FPA calls for changes to education standards proposal

FPA calls for changes to education standards proposal

The Financial Planning Association of Australia (FPA) has recommended changes to the education standards proposal in its recent submission to Treasury.

FPA chief executive officer, Sarah Abood, said the proposal made in relation to streamlining the education requirements for financial advisers, risks the professionalism journey that financial planners have been undertaking over the past decade.

“While experience is an important factor in competence to provide a professional service to a consumer, education is also universally identified as a key component of professional competence,” she said.

“It’s so important to maintain the gains our profession has won and keep the trust of consumers. We cannot return to the days when a planner could technically be qualified with only a two day course, with no timeframe for that to change. For this reason, the FPA does not support the proposed 10 years of experience in the past 12 years pathway as proposed.

“We believe this is an insufficient foundation to meet the objectives of raising the minimum education requirements for the financial planning profession, while also continuing to build consumer confidence in the profession.

“If, however, Treasury plans to move forward with an experience pathway, it should only be available for those professionals aged over 55, with at least 15 years’ experience gained in the past 20 years, and be sunset in 10 years’ time,” she said.

This approach would reduce the potential for discriminatory impact of the current proposal, recognise the experience of longstanding members, and still allow for a profession with all practitioners being tertiary qualified within a reasonable period.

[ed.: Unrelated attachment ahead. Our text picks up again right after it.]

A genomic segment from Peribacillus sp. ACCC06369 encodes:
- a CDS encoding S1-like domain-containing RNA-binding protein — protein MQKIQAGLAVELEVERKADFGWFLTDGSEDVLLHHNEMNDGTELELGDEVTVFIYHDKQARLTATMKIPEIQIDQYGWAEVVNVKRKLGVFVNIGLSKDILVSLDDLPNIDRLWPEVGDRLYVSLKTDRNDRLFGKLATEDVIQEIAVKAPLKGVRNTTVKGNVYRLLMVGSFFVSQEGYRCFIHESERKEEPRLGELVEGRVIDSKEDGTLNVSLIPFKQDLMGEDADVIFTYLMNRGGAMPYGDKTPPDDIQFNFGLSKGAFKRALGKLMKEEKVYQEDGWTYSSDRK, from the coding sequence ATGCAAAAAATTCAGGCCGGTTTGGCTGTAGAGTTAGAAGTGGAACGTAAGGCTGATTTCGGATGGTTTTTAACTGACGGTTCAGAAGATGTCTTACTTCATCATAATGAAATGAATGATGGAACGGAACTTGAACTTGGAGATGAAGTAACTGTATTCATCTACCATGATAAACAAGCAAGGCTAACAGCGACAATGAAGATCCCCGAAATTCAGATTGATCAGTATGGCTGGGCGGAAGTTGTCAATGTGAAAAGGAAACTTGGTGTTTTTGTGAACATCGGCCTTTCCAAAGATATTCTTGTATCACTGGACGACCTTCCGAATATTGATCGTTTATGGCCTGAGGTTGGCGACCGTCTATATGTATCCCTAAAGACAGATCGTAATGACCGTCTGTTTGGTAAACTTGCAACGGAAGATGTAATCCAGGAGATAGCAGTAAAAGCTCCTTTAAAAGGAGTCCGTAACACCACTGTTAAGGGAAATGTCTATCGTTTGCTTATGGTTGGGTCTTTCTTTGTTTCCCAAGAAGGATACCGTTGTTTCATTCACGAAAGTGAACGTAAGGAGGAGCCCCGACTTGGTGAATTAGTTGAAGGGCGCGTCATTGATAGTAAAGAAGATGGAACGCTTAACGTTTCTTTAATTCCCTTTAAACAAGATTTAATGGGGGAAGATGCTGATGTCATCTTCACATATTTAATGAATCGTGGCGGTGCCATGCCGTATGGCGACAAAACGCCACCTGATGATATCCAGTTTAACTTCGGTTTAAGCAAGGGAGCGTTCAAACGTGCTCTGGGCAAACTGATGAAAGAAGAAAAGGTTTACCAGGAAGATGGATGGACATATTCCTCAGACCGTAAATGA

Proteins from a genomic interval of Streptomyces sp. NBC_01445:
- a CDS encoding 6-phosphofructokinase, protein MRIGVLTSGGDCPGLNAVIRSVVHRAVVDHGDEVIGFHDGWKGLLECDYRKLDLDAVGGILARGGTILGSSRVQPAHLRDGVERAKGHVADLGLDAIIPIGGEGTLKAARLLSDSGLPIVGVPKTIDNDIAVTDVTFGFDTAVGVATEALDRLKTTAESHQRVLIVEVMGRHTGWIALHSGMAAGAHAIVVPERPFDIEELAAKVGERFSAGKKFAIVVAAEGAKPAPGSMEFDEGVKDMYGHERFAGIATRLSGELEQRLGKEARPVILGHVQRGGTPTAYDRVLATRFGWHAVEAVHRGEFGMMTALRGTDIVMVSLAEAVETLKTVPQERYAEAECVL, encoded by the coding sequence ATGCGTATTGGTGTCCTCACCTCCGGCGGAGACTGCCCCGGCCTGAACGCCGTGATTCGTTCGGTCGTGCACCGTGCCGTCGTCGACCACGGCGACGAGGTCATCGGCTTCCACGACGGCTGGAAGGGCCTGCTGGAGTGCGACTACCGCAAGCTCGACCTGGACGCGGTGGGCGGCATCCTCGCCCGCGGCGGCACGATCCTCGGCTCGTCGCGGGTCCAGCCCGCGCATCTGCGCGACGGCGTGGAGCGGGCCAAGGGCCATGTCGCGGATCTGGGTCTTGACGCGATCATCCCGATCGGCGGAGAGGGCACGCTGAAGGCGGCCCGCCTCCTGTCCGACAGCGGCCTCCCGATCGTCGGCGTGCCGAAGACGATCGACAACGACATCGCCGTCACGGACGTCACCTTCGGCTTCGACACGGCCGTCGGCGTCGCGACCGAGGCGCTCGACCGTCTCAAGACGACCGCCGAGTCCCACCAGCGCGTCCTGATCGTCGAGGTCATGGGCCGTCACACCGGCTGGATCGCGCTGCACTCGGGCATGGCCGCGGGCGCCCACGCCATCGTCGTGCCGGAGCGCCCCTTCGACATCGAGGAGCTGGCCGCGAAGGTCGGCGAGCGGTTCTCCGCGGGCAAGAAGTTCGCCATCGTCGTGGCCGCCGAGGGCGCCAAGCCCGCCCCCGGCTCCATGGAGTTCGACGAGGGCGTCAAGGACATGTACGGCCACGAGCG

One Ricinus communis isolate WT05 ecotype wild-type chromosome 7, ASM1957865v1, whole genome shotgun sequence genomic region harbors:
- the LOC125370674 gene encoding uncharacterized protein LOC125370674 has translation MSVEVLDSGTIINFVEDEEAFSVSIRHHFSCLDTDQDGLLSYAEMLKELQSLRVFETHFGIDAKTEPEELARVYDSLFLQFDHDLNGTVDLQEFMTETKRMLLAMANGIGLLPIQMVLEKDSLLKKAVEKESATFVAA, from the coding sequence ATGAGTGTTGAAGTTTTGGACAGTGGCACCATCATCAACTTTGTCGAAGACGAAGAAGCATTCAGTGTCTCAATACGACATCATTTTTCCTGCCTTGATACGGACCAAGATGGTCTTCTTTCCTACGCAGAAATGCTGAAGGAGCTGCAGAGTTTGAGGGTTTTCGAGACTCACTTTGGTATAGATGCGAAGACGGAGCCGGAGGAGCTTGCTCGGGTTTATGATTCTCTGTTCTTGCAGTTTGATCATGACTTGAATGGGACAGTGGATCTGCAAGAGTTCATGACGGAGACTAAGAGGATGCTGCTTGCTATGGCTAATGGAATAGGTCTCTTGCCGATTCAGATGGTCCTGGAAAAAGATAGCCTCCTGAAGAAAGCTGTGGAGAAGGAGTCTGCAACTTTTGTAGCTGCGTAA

Ms Abood said in order to make tangible changes to education standards that will benefit the profession, the existing framework should broadly be retained, however with added flexibility for more experienced financial planners.

“This will help alleviate pressure being felt by experienced, skilled professional financial planners, but maintain the intent of the framework which requires financial planners to be tertiary qualified,” she said.

“It also recognises that many practitioners have already invested substantially in education under the current pathways, and that should be recognised and supported.

“We believe there is also room for a conversation to be had about specialisation and competency frameworks, as part of the upcoming Quality of Advice review. For those planners whose practice lies exclusively in a specific area (such as personal risk), we think there’s scope to allow for the training and education requirements to be more targeted than is currently the case.”

As part of preparing a response to the consultation, the FPA again surveyed members to better understand their views on the proposed modifications.

“Importantly, 83 per cent of FPA members have already met, or are on track to meet, the existing education standards and a majority of members oppose the proposal made by Treasury in this consultation.

“For the most part, our membership supports an education framework which includes more recognition of prior learning and experience, which we believe FASEA failed to take into consideration sufficiently as part of their legislated framework.

“FASEA got it wrong with its one size fits all framework. Financial planners have entered with a variety of degrees and prior career experience, and they shouldn’t have to restudy what they already know,” Ms Abood concluded.

A copy of the submission is available on the FPA website.

The post FPA calls for changes to education standards proposal appeared first on The Financial Planning Association of Australia.

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